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Hollywood Joystick and Google Earth Movies

November 25, 2012

Somewhere between film and video-game, in the interactive installation Hold On, you can go your way through famous movie’s sequences like those from The Shining, Way of the Dragon or Jurassic Park.
Thanks to an arcade-type device, you can choose and control sequences from those video-ludic style movies. Paradoxically using both the very contemporary interactivity process and the old recording practice, the spectator can control the movements of the main actor turned into an avatar. The spectator can break the logical rhythm of the movie and lengthens the action using his joystick. He can delay the inescapable course of the sequence unit its end, both playing with and against time.
When machinimas are currently exploring video games to reproduce cinematics, Hold On, on the contrary, develops a playful and dynamic experience based on cinema.

Google Earth Movies project consists in a series of interactive adaptations of emblematic sequences extracted from famous movies, recreated and played in Google Earth. In this visualization software, which allows exploring the 3D world from many satellite sources – topographical and weather satellites – the original video camera movements are precisely transcribed in the original filming location and with the original soundtrack synchronized. Moreover, the software being interactive, a joystick may be used to manipulate the camera during the reading to observe the whole screen out landscape. Thus, it is a striking cinematographic experience that is given to us: the “objectivation” operated by Google Earth, presenting ghostly worlds emptied from any characters, allows to be focused on the framing and the editing of these well-known movies haunting our imagination. Putting these narrative sequences back in context establishes a true bridge between these cinematographic, physical and virtual spaces. The spectator is freed from the frame and from the territory; he is given a new space of time, a sort of intimate screen out, interrogating its link to the real and to fiction.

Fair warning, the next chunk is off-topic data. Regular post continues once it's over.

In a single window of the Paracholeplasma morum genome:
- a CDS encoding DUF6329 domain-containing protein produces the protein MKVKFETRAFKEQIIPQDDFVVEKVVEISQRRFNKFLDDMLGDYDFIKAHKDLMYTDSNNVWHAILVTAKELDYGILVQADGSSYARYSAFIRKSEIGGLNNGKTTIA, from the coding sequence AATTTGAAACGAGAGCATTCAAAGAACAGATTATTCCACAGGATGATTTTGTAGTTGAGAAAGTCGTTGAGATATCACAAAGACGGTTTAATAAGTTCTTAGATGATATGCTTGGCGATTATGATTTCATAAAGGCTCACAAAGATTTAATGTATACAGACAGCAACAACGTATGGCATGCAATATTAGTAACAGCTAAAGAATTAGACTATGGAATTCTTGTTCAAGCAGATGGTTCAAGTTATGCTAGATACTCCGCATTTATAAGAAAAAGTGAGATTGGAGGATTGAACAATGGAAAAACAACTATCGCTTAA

All the works above by Émilie Brout & Maxime Marion. Text and Images taken from their website.

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